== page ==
The high plains of Daniels County, Montana

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The high plains of Daniels County are among the most isolated places in all of Montana.  You may reach this place by heading straight north out of Wolf Point on a state road or you can come from the east on another paved road. Gravel roads are available as well.  Federal highways have never touched this place; railroads came, above is the Soo Line Corridor at Whitetail. They arrived from the east and dead-ended here on the prairie.

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Yet the isolation, the vernacular buildings, the fact that nothing is overtly special here actually makes it a special place. I liked it in 1984, when I made this image of the courthouse in Scobey–certain it would not be there for long.

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I liked it enough to return in 1988, and couldn’t wait to explore some more in 2013. In this blog, I have already spoken of the some of the remaining rural schools; the fairgrounds; the Soo Line railroad corridor; and, the survival of the Daniels County Courthouse, an old homesteader hotel that was once a bordello and still is used today by the citizens of Daniels County. As we take this detour from U.S. Highway 2 far to the south–the Canadian border is much closer to the north–here’s to Daniels County–the residents’ persistence, sense of community, and dogged determination means there is much to commend here.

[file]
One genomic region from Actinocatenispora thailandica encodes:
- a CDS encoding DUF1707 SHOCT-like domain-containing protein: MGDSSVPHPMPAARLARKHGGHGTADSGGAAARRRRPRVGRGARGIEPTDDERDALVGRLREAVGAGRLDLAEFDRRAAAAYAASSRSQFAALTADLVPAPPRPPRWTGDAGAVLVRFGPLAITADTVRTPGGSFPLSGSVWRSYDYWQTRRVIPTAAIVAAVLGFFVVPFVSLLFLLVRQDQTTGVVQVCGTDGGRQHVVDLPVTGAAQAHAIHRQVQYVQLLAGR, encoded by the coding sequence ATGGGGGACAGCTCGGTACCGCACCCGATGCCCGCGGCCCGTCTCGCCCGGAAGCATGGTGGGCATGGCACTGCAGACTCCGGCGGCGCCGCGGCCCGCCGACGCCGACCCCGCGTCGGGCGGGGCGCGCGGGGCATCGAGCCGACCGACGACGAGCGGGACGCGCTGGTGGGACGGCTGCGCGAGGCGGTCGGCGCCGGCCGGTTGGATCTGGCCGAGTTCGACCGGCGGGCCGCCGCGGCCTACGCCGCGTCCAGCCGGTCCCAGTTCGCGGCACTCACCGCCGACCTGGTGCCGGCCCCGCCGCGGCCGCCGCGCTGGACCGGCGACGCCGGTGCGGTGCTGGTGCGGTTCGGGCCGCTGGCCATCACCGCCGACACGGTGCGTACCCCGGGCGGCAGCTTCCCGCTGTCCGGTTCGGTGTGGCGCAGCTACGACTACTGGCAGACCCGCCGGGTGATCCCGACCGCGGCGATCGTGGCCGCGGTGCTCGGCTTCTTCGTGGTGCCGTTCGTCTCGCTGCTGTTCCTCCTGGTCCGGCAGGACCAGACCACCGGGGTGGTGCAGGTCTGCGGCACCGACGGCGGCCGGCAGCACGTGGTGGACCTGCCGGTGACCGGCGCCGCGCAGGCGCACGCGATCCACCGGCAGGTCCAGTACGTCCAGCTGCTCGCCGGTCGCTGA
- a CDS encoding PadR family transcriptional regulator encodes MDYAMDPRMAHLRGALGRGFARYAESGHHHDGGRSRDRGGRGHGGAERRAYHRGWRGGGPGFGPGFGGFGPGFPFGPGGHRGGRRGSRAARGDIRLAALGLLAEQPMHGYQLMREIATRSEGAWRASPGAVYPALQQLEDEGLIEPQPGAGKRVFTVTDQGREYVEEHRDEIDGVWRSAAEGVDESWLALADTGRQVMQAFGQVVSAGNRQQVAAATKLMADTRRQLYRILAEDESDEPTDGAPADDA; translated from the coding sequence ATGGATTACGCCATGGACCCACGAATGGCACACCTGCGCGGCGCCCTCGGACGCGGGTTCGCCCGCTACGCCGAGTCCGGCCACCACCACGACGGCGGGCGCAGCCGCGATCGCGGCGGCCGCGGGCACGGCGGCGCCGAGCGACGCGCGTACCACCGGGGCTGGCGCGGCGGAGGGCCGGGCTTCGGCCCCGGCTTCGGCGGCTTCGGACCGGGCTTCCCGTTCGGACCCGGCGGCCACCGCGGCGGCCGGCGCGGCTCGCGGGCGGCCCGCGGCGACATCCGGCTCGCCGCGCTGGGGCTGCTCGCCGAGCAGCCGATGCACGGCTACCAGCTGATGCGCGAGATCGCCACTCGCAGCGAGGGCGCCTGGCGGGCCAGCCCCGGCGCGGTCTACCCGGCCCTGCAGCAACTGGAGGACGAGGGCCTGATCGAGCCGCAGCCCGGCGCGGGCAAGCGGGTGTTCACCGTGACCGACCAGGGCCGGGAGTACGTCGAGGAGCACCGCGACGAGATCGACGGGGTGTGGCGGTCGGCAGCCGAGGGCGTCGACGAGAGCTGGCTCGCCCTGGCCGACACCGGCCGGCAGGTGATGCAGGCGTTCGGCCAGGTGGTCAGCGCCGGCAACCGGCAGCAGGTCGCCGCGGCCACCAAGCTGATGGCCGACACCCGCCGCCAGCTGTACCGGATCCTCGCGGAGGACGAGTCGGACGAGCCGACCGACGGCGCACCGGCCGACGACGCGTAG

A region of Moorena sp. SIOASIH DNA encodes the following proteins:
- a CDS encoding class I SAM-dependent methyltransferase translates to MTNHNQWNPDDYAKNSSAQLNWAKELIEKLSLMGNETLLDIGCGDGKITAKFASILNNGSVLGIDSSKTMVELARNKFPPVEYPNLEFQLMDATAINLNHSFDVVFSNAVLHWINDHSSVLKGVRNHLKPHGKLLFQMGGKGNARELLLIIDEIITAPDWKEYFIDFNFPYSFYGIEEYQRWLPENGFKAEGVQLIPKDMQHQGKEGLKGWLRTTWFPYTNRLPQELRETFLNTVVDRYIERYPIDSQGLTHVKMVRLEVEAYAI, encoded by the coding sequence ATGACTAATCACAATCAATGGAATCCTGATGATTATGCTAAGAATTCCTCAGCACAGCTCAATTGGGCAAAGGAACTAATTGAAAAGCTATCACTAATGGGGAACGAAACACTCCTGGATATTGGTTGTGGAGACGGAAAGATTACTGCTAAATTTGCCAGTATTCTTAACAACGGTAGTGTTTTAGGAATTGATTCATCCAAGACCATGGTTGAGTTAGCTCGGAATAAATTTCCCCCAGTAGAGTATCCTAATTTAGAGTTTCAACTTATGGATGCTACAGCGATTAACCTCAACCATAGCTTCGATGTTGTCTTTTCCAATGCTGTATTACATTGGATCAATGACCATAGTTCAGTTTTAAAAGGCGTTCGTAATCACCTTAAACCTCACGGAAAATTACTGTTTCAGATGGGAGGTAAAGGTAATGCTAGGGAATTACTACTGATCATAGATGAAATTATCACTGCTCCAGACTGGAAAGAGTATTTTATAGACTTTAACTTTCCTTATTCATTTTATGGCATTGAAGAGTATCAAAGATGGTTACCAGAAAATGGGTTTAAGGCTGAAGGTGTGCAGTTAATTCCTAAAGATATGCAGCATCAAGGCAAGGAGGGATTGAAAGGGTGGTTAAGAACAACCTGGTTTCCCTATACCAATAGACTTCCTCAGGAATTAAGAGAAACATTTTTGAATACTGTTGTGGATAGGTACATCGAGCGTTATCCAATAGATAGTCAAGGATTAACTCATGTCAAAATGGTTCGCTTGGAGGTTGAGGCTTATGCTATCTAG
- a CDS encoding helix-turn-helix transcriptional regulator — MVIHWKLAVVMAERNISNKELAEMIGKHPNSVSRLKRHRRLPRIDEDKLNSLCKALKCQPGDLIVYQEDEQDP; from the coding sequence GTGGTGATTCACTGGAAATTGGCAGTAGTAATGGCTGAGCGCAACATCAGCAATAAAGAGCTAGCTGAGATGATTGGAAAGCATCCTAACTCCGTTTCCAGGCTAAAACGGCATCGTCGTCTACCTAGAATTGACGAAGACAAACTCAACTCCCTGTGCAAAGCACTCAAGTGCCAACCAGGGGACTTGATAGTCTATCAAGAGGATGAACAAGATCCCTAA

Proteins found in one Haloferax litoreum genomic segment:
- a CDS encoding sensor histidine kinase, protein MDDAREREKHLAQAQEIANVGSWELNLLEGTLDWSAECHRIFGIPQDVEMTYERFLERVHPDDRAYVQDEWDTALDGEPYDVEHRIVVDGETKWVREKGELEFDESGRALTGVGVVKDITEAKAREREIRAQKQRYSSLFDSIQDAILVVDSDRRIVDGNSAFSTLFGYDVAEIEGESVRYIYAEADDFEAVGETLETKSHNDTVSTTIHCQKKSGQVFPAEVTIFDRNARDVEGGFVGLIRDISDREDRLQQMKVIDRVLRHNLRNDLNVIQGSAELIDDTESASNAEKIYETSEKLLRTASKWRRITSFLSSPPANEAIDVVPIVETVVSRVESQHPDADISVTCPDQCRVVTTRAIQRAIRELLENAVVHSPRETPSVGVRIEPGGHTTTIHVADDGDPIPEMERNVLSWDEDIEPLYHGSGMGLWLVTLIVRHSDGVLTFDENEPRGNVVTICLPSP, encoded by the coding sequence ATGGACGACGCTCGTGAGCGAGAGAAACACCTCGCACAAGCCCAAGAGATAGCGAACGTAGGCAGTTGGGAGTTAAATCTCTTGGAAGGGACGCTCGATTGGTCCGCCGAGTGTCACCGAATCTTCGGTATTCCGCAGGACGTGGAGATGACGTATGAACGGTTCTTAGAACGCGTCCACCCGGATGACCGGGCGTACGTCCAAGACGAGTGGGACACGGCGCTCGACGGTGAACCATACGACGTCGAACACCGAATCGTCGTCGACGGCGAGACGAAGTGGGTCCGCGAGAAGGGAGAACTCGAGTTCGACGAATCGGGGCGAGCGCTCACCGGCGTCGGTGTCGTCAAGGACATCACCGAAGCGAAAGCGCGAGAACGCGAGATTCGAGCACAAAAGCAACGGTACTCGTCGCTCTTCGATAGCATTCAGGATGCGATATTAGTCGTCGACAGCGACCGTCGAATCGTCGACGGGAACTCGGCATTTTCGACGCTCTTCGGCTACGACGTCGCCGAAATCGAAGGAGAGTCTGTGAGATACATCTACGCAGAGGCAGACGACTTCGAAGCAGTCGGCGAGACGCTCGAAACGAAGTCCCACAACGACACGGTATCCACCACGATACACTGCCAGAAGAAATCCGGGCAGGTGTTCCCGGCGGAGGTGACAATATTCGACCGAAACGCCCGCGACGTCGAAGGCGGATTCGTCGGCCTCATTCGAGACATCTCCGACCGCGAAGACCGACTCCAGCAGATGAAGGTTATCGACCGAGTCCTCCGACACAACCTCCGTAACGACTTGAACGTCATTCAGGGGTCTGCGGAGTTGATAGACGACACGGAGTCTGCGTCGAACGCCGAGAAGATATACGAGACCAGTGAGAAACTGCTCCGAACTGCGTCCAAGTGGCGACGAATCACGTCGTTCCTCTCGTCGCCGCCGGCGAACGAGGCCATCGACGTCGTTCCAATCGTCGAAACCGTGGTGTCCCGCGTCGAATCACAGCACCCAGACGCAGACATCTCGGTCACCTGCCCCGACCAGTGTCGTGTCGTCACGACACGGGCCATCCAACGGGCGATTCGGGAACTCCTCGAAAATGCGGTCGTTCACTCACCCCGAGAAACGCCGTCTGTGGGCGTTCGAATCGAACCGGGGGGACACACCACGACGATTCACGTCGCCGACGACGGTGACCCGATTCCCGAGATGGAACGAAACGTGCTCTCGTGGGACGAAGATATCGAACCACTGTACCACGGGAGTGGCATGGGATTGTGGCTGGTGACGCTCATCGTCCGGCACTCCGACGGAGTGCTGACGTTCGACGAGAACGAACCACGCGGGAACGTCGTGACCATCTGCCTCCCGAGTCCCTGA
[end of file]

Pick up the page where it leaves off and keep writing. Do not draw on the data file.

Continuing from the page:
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The courthouse proudly displays its National Register of Historic Places marker, although officials admitted that they do not get many “faraway” tourists (I found out Canadians naturally were not faraway-but someone from Tennessee, yes indeed).Dropped ceilings may be about but the courtroom retains its turn of the 20th century feel. The place was in great shape, considering the fact it was never built to be a public building, and its condition speaks to the pride residents have in this old false-front frame building.

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Another favorite haunt was the Scobey school, perhaps, next to the Catholic Church, the most architectural stylish building in the county. Keeping the Scobey in good shape and open is crucial to a town and county that has steadily lost population over the last 50 years. The population had dropped over 300 since the 1980s, and now is just over 1,000 residents.

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The Daniels County Cemetery, just outside of town, tells part of the story of those who came and are no longer here. But in the next post I will look in depth at the place that tells that story of change best–the quite wonderful Daniels County Museum, building zoo without rival in northern Montana.

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